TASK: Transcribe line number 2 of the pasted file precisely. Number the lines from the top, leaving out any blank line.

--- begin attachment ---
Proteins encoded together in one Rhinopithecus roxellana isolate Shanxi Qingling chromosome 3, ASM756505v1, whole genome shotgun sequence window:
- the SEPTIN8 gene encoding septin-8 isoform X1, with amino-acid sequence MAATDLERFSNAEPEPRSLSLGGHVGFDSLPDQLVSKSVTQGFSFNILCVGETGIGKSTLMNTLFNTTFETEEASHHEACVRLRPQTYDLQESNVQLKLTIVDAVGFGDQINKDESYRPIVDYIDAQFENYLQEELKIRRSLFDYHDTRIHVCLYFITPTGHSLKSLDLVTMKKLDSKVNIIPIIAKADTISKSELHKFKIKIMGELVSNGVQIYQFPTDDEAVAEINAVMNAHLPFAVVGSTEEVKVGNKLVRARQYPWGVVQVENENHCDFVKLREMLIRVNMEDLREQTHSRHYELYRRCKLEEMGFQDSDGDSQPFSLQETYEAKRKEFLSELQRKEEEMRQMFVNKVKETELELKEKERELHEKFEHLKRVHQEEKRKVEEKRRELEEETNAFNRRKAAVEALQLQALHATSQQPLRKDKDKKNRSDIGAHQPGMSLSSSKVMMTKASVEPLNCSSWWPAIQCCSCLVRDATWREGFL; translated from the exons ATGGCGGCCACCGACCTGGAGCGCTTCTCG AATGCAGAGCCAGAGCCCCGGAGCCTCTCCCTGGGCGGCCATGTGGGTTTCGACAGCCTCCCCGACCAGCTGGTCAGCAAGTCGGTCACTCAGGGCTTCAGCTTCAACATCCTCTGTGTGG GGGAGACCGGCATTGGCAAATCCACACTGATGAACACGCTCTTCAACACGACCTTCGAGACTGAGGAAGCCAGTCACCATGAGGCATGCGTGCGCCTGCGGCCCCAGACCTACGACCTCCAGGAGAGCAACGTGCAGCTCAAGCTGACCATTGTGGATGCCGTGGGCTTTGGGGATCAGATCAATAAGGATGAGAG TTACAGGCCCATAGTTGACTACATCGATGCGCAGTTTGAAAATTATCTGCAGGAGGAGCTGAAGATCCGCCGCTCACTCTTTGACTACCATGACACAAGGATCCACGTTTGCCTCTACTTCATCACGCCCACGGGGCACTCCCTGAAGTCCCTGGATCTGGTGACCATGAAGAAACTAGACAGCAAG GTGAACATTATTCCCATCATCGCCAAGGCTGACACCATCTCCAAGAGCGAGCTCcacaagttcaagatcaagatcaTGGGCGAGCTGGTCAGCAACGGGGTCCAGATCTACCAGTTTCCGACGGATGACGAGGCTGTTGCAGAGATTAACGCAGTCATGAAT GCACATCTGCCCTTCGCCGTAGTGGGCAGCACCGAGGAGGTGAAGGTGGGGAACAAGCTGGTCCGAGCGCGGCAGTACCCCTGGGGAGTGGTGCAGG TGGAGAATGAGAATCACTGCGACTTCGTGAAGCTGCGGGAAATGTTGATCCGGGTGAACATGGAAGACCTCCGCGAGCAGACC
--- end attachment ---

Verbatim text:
- the SEPTIN8 gene encoding septin-8 isoform X1, with amino-acid sequence MAATDLERFSNAEPEPRSLSLGGHVGFDSLPDQLVSKSVTQGFSFNILCVGETGIGKSTLMNTLFNTTFETEEASHHEACVRLRPQTYDLQESNVQLKLTIVDAVGFGDQINKDESYRPIVDYIDAQFENYLQEELKIRRSLFDYHDTRIHVCLYFITPTGHSLKSLDLVTMKKLDSKVNIIPIIAKADTISKSELHKFKIKIMGELVSNGVQIYQFPTDDEAVAEINAVMNAHLPFAVVGSTEEVKVGNKLVRARQYPWGVVQVENENHCDFVKLREMLIRVNMEDLREQTHSRHYELYRRCKLEEMGFQDSDGDSQPFSLQETYEAKRKEFLSELQRKEEEMRQMFVNKVKETELELKEKERELHEKFEHLKRVHQEEKRKVEEKRRELEEETNAFNRRKAAVEALQLQALHATSQQPLRKDKDKKNRSDIGAHQPGMSLSSSKVMMTKASVEPLNCSSWWPAIQCCSCLVRDATWREGFL; translated from the exons ATGGCGGCCACCGACCTGGAGCGCTTCTCG AATGCAGAGCCAGAGCCCCGGAGCCTCTCCCTGGGCGGCCATGTGGGTTTCGACAGCCTCCCCGACCAGCTGGTCAGCAAGTCGGTCACTCAGGGCTTCAGCTTCAACATCCTCTGTGTGG GGGAGACCGGCATTGGCAAATCCACACTGATGAACACGCTCTTCAACACGACCTTCGAGACTGAGGAAGCCAGTCACCATGAGGCATGCGTGCGCCTGCGGCCCCAGACCTACGACCTCCAGGAGAGCAACGTGCAGCTCAAGCTGACCATTGTGGATGCCGTGGGCTTTGGGGATCAGATCAATAAGGATGAGAG TTACAGGCCCATAGTTGACTACATCGATGCGCAGTTTGAAAATTATCTGCAGGAGGAGCTGAAGATCCGCCGCTCACTCTTTGACTACCATGACACAAGGATCCACGTTTGCCTCTACTTCATCACGCCCACGGGGCACTCCCTGAAGTCCCTGGATCTGGTGACCATGAAGAAACTAGACAGCAAG GTGAACATTATTCCCATCATCGCCAAGGCTGACACCATCTCCAAGAGCGAGCTCcacaagttcaagatcaagatcaTGGGCGAGCTGGTCAGCAACGGGGTCCAGATCTACCAGTTTCCGACGGATGACGAGGCTGTTGCAGAGATTAACGCAGTCATGAAT GCACATCTGCCCTTCGCCGTAGTGGGCAGCACCGAGGAGGTGAAGGTGGGGAACAAGCTGGTCCGAGCGCGGCAGTACCCCTGGGGAGTGGTGCAGG TGGAGAATGAGAATCACTGCGACTTCGTGAAGCTGCGGGAAATGTTGATCCGGGTGAACATGGAAGACCTCCGCGAGCAGACC